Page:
Iraqis also say American soldiers are part of the problem. Many accuse the soldiers of opening fire randomly when they feel threatened.

War casualties are not murders. While the bodies are in the Baghdad morgue, the story also doesn't make clear where the deaths occurred. It just says that the Baghdad morgue handled that many bodies.

Two other points should be made. The article notes that "Saddam Hussein released many criminals from prison just before the war," though I think that this is an understatement for Baghdad where I think the jails were essentially emptied. Finally, just as an aside in defense of Rumsfeld's accuracy, his statement was made in the beginning of June and presumably would have to be based on information prior to that. The number for the AP stories deals with July.

UPDATE: 11/10/03
WSJ data indicates that Rumsfeld was correct

Early this year there was quite a debate about Rumsfeld and myself discussing the relatively low murder rate in Baghdad. My quoting Rumsfeld

"Yet, despite Iraqis owning machine guns and the country still not under control, Defense Secretary Donald Rumsfeld pointed out that Baghdad is experiencing fewer murders than Washington, D.C., where handguns are banned"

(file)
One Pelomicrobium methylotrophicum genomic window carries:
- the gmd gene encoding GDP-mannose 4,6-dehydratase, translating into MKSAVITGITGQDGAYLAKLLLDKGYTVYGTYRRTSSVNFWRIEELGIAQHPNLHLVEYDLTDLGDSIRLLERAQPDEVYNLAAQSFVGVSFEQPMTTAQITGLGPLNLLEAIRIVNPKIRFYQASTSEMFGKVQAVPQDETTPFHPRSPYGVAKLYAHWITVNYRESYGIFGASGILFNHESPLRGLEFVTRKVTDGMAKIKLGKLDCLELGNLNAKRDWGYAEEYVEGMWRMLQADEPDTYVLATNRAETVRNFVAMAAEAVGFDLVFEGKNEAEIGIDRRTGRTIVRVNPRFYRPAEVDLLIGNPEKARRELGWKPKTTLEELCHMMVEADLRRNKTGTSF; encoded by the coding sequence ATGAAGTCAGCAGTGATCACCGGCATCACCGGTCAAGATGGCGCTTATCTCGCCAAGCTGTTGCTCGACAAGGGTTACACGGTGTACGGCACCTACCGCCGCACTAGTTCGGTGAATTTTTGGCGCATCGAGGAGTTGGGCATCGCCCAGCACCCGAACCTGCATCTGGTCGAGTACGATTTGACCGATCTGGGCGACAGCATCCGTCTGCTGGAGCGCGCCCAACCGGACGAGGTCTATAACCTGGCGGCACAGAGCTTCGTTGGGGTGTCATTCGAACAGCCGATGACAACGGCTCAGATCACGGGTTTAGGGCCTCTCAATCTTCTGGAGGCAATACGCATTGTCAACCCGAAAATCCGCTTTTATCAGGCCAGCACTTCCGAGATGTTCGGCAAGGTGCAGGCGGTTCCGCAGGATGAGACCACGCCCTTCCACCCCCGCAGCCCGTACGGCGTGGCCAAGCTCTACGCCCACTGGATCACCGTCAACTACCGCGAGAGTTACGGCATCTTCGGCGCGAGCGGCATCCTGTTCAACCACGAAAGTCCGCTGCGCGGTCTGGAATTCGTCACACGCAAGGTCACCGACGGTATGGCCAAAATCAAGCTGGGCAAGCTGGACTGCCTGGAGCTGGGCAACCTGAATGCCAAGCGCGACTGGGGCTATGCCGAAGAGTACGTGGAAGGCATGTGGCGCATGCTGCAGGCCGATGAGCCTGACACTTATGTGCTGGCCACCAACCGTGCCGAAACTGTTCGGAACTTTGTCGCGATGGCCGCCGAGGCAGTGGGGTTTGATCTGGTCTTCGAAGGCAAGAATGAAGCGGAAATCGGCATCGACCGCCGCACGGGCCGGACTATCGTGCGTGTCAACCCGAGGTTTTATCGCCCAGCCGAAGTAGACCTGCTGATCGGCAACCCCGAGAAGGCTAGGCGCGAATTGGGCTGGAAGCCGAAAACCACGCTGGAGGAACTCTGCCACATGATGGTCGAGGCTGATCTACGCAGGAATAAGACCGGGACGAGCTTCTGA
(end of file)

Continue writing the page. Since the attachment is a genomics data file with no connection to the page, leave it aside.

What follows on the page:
apparently outraged many people. Well, it turns out that Rumsfeld was correct. The Wall Street Journal reports that the murder rates this year were as follows: July, 92; August, 75; September, 54; and October, 24. As I pointed out,

"Baghdad is a city with a population some 8.5 times greater than Washington. While it might be difficult to keep track of the number of property crimes or robberies these days in Iraq, presumably Rumsfeld knows whether the number of murders is greater or less than 200 a month. It is certainly not clear why Rumsfeld would make the claim that he did if he didn't have this information. As an aside, given that during 2001 Washington had 261 murders, my math is a little different from Rumsfeld's (185=(261/12)*8.5), but the numbers are of a similar order of magnitude and the point is the same."

Only in July does the number of murders in Baghdad even approach half the rate found in Washington, DC.

My discussion on 7/26 also makes related points.

11/19/03
New York Times Op-ed gets the numbers completely wrong on Murder rate in Baghdad

A recent article in the New York Times got some of it's facts completely wrong about murder rates in Iraq. The mistakes were up to around a factor of 28 fold. In fact, the piece couldn't even accurately report another New York Times piece that it relied upon for its data. I point this out in a letter to the editor. Not surprisingly, the NYT has apparently decided not to correct this mistake.

UPDATE December 12, 2003

For an indepth discussion that goes through the sources for different figures used in this debate and summarizes the evidence please see my piece in Investors' Business Daily.